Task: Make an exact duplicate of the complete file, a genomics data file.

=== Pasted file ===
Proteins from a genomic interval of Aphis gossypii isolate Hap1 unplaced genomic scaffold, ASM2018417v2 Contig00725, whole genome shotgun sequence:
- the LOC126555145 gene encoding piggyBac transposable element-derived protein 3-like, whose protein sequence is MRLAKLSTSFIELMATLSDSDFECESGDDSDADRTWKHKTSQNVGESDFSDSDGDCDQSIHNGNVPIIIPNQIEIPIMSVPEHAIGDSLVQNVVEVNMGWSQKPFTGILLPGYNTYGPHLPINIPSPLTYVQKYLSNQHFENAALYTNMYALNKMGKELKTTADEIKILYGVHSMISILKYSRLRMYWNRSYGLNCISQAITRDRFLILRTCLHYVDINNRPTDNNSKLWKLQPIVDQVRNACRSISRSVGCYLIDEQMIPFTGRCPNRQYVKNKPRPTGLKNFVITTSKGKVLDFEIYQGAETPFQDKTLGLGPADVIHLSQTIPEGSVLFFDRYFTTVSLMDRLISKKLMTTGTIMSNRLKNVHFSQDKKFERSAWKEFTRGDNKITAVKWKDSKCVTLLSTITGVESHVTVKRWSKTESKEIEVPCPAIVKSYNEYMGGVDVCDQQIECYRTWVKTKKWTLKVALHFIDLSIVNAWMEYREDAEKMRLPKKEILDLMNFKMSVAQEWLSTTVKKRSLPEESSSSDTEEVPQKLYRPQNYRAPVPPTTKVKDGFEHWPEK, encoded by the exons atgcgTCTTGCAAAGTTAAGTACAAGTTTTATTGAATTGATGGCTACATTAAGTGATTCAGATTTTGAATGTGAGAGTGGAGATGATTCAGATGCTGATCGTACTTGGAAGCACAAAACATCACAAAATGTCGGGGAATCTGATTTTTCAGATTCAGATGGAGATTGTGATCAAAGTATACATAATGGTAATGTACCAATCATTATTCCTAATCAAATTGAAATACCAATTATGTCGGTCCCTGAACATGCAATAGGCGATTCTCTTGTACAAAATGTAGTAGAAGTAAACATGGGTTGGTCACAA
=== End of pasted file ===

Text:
Proteins from a genomic interval of Aphis gossypii isolate Hap1 unplaced genomic scaffold, ASM2018417v2 Contig00725, whole genome shotgun sequence:
- the LOC126555145 gene encoding piggyBac transposable element-derived protein 3-like, whose protein sequence is MRLAKLSTSFIELMATLSDSDFECESGDDSDADRTWKHKTSQNVGESDFSDSDGDCDQSIHNGNVPIIIPNQIEIPIMSVPEHAIGDSLVQNVVEVNMGWSQKPFTGILLPGYNTYGPHLPINIPSPLTYVQKYLSNQHFENAALYTNMYALNKMGKELKTTADEIKILYGVHSMISILKYSRLRMYWNRSYGLNCISQAITRDRFLILRTCLHYVDINNRPTDNNSKLWKLQPIVDQVRNACRSISRSVGCYLIDEQMIPFTGRCPNRQYVKNKPRPTGLKNFVITTSKGKVLDFEIYQGAETPFQDKTLGLGPADVIHLSQTIPEGSVLFFDRYFTTVSLMDRLISKKLMTTGTIMSNRLKNVHFSQDKKFERSAWKEFTRGDNKITAVKWKDSKCVTLLSTITGVESHVTVKRWSKTESKEIEVPCPAIVKSYNEYMGGVDVCDQQIECYRTWVKTKKWTLKVALHFIDLSIVNAWMEYREDAEKMRLPKKEILDLMNFKMSVAQEWLSTTVKKRSLPEESSSSDTEEVPQKLYRPQNYRAPVPPTTKVKDGFEHWPEK, encoded by the exons atgcgTCTTGCAAAGTTAAGTACAAGTTTTATTGAATTGATGGCTACATTAAGTGATTCAGATTTTGAATGTGAGAGTGGAGATGATTCAGATGCTGATCGTACTTGGAAGCACAAAACATCACAAAATGTCGGGGAATCTGATTTTTCAGATTCAGATGGAGATTGTGATCAAAGTATACATAATGGTAATGTACCAATCATTATTCCTAATCAAATTGAAATACCAATTATGTCGGTCCCTGAACATGCAATAGGCGATTCTCTTGTACAAAATGTAGTAGAAGTAAACATGGGTTGGTCACAA